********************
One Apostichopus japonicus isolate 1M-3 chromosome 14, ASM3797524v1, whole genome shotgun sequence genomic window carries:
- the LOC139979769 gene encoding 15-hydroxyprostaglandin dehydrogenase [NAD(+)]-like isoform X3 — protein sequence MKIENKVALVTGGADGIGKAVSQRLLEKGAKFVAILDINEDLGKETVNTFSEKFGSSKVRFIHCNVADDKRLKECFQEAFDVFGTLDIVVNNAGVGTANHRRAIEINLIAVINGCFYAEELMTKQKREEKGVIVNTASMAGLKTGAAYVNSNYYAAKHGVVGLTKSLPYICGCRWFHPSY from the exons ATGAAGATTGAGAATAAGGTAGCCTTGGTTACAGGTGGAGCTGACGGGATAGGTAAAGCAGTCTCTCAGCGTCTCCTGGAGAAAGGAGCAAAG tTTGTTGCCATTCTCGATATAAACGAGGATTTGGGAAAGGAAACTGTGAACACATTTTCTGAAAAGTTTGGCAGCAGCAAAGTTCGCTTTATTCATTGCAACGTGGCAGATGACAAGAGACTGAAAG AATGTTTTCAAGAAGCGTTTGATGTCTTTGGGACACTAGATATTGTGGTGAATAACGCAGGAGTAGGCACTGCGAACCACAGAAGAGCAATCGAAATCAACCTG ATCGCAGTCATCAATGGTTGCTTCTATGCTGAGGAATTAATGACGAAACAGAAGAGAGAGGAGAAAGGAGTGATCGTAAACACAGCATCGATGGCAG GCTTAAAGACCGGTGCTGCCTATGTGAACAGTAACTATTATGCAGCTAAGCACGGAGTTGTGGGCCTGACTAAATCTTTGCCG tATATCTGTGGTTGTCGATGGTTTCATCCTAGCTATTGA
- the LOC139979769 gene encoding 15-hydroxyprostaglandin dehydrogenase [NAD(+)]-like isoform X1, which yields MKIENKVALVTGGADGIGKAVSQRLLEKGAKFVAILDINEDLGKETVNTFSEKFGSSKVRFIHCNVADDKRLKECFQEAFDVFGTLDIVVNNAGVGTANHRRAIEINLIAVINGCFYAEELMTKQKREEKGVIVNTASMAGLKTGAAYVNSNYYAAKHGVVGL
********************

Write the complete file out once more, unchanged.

One Apostichopus japonicus isolate 1M-3 chromosome 14, ASM3797524v1, whole genome shotgun sequence genomic window carries:
- the LOC139979769 gene encoding 15-hydroxyprostaglandin dehydrogenase [NAD(+)]-like isoform X3 — protein sequence MKIENKVALVTGGADGIGKAVSQRLLEKGAKFVAILDINEDLGKETVNTFSEKFGSSKVRFIHCNVADDKRLKECFQEAFDVFGTLDIVVNNAGVGTANHRRAIEINLIAVINGCFYAEELMTKQKREEKGVIVNTASMAGLKTGAAYVNSNYYAAKHGVVGLTKSLPYICGCRWFHPSY from the exons ATGAAGATTGAGAATAAGGTAGCCTTGGTTACAGGTGGAGCTGACGGGATAGGTAAAGCAGTCTCTCAGCGTCTCCTGGAGAAAGGAGCAAAG tTTGTTGCCATTCTCGATATAAACGAGGATTTGGGAAAGGAAACTGTGAACACATTTTCTGAAAAGTTTGGCAGCAGCAAAGTTCGCTTTATTCATTGCAACGTGGCAGATGACAAGAGACTGAAAG AATGTTTTCAAGAAGCGTTTGATGTCTTTGGGACACTAGATATTGTGGTGAATAACGCAGGAGTAGGCACTGCGAACCACAGAAGAGCAATCGAAATCAACCTG ATCGCAGTCATCAATGGTTGCTTCTATGCTGAGGAATTAATGACGAAACAGAAGAGAGAGGAGAAAGGAGTGATCGTAAACACAGCATCGATGGCAG GCTTAAAGACCGGTGCTGCCTATGTGAACAGTAACTATTATGCAGCTAAGCACGGAGTTGTGGGCCTGACTAAATCTTTGCCG tATATCTGTGGTTGTCGATGGTTTCATCCTAGCTATTGA
- the LOC139979769 gene encoding 15-hydroxyprostaglandin dehydrogenase [NAD(+)]-like isoform X1, which yields MKIENKVALVTGGADGIGKAVSQRLLEKGAKFVAILDINEDLGKETVNTFSEKFGSSKVRFIHCNVADDKRLKECFQEAFDVFGTLDIVVNNAGVGTANHRRAIEINLIAVINGCFYAEELMTKQKREEKGVIVNTASMAGLKTGAAYVNSNYYAAKHGVVGL